Brenda Ann Love reports: 
Today I thought I may have seen one of three things: 1) a dick measuring contest; 2) a circle jerk; or 3) a literal pissing contest. To give some context, there were three men standing in a circle down the alley. There seemed to be quite a bit of tittering, which could explain any of the three things above.  Upon discussing the above with Sam, he explained to me that they were most likely just three dudes smoking a joint, something he used to catch his students doing back in the day.  My mind is clearly in the gutter.

Ray Smock posted this assessment of House Speaker Paul Ryan, who claims he wants to spend more time with his family but will likely take a lucrative position as a corporate lackey.  As bridge buddy Helen Booth puts it, he is the latest rat abandoning the sinking ship of state:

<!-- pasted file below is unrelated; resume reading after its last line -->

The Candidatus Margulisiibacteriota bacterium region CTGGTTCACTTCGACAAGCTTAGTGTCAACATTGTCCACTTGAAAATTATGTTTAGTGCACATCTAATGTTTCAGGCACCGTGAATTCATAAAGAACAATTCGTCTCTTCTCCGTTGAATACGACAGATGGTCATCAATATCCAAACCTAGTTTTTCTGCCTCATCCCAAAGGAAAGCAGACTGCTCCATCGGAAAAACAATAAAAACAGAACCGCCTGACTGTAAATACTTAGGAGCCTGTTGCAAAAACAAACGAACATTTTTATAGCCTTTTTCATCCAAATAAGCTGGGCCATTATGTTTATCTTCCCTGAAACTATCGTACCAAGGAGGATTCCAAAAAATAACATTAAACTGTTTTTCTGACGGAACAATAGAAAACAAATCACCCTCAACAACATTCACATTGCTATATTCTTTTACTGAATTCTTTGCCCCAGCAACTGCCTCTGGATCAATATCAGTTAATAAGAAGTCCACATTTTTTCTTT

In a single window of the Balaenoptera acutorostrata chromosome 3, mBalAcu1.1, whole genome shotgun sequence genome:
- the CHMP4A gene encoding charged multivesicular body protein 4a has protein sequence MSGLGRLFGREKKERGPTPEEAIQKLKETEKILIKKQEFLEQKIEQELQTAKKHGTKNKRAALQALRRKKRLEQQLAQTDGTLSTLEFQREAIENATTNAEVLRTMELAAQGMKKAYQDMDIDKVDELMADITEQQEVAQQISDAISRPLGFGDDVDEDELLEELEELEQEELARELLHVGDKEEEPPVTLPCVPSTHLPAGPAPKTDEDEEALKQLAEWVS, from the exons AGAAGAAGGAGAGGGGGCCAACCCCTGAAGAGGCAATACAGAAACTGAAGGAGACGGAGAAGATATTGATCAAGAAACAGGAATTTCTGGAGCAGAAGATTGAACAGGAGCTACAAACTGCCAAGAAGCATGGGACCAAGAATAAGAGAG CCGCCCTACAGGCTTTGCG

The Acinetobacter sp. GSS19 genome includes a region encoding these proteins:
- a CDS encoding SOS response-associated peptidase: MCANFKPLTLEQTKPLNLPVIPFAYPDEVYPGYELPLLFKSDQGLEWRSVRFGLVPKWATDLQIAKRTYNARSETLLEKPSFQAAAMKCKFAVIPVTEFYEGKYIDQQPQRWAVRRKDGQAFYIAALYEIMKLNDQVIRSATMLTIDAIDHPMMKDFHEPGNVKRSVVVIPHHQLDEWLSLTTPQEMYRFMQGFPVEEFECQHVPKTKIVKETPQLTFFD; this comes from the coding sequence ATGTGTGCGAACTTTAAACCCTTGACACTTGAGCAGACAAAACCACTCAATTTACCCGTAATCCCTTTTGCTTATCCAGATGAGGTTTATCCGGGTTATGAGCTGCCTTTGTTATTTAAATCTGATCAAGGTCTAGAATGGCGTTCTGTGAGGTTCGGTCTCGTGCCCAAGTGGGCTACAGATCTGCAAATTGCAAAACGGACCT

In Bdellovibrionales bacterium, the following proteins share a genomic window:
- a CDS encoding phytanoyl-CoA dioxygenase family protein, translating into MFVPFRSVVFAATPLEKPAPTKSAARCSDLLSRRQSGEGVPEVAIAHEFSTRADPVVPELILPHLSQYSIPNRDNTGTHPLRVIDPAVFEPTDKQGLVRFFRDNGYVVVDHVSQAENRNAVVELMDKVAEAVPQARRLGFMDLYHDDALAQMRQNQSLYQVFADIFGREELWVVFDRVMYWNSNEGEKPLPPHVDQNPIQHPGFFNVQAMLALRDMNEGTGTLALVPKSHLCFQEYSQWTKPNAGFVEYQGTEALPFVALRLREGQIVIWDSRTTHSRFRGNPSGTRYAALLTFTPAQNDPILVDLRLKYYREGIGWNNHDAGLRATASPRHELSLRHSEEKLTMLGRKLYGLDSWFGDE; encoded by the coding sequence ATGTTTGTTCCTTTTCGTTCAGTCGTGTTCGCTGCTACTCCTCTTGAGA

Paul Ryan will not seek re-election. The speculation about this is over. He never liked the job and it never fit him well. As the former House Historian who worked with three Speakers, I hereby dub him: The Reluctant Speaker. He was reluctant to take the job. He was reluctant to challenge members of his own party in the so-called Freedom Caucus. He was reluctant to cooperate across the aisle. And he was very reluctant to challenge our demagogue president. Furthermore, he has been reluctant to use his constitutional office to help set the national agenda. He was never able to get the House to work using the regular order of business. He bears a good deal of the blame for the terrible dysfunction in the House during his tenure.
 B-24 Liberator at Pima Air and Space Museum in Tucson